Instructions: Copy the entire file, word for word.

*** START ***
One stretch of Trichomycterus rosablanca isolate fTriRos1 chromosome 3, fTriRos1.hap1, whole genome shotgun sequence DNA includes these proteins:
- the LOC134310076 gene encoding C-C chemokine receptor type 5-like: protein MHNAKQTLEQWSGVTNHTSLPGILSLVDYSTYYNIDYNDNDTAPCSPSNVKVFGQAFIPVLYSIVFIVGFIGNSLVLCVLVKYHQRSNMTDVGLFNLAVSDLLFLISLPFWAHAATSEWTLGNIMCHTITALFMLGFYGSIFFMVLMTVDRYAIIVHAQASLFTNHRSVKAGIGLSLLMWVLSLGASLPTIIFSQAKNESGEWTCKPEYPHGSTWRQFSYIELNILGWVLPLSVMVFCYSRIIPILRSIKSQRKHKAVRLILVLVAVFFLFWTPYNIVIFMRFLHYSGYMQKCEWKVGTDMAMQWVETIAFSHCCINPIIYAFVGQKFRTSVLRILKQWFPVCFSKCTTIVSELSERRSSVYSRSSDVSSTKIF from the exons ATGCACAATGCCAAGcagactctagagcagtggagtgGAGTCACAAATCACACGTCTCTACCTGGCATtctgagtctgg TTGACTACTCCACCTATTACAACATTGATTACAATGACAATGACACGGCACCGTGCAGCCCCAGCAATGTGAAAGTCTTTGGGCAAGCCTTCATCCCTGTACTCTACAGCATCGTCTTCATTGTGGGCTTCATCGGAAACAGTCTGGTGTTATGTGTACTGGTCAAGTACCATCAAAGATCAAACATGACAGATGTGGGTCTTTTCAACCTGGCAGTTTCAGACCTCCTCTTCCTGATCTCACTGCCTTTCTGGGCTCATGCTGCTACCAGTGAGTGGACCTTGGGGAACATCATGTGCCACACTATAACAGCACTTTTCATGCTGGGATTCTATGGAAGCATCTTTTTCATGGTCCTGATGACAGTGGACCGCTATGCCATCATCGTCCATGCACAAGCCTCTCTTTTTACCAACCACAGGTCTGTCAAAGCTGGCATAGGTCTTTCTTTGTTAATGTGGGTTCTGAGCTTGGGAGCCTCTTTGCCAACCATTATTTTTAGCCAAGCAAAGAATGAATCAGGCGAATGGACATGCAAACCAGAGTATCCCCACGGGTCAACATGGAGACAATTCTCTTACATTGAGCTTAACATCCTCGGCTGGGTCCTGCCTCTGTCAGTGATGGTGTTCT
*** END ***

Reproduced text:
One stretch of Trichomycterus rosablanca isolate fTriRos1 chromosome 3, fTriRos1.hap1, whole genome shotgun sequence DNA includes these proteins:
- the LOC134310076 gene encoding C-C chemokine receptor type 5-like: protein MHNAKQTLEQWSGVTNHTSLPGILSLVDYSTYYNIDYNDNDTAPCSPSNVKVFGQAFIPVLYSIVFIVGFIGNSLVLCVLVKYHQRSNMTDVGLFNLAVSDLLFLISLPFWAHAATSEWTLGNIMCHTITALFMLGFYGSIFFMVLMTVDRYAIIVHAQASLFTNHRSVKAGIGLSLLMWVLSLGASLPTIIFSQAKNESGEWTCKPEYPHGSTWRQFSYIELNILGWVLPLSVMVFCYSRIIPILRSIKSQRKHKAVRLILVLVAVFFLFWTPYNIVIFMRFLHYSGYMQKCEWKVGTDMAMQWVETIAFSHCCINPIIYAFVGQKFRTSVLRILKQWFPVCFSKCTTIVSELSERRSSVYSRSSDVSSTKIF from the exons ATGCACAATGCCAAGcagactctagagcagtggagtgGAGTCACAAATCACACGTCTCTACCTGGCATtctgagtctgg TTGACTACTCCACCTATTACAACATTGATTACAATGACAATGACACGGCACCGTGCAGCCCCAGCAATGTGAAAGTCTTTGGGCAAGCCTTCATCCCTGTACTCTACAGCATCGTCTTCATTGTGGGCTTCATCGGAAACAGTCTGGTGTTATGTGTACTGGTCAAGTACCATCAAAGATCAAACATGACAGATGTGGGTCTTTTCAACCTGGCAGTTTCAGACCTCCTCTTCCTGATCTCACTGCCTTTCTGGGCTCATGCTGCTACCAGTGAGTGGACCTTGGGGAACATCATGTGCCACACTATAACAGCACTTTTCATGCTGGGATTCTATGGAAGCATCTTTTTCATGGTCCTGATGACAGTGGACCGCTATGCCATCATCGTCCATGCACAAGCCTCTCTTTTTACCAACCACAGGTCTGTCAAAGCTGGCATAGGTCTTTCTTTGTTAATGTGGGTTCTGAGCTTGGGAGCCTCTTTGCCAACCATTATTTTTAGCCAAGCAAAGAATGAATCAGGCGAATGGACATGCAAACCAGAGTATCCCCACGGGTCAACATGGAGACAATTCTCTTACATTGAGCTTAACATCCTCGGCTGGGTCCTGCCTCTGTCAGTGATGGTGTTCT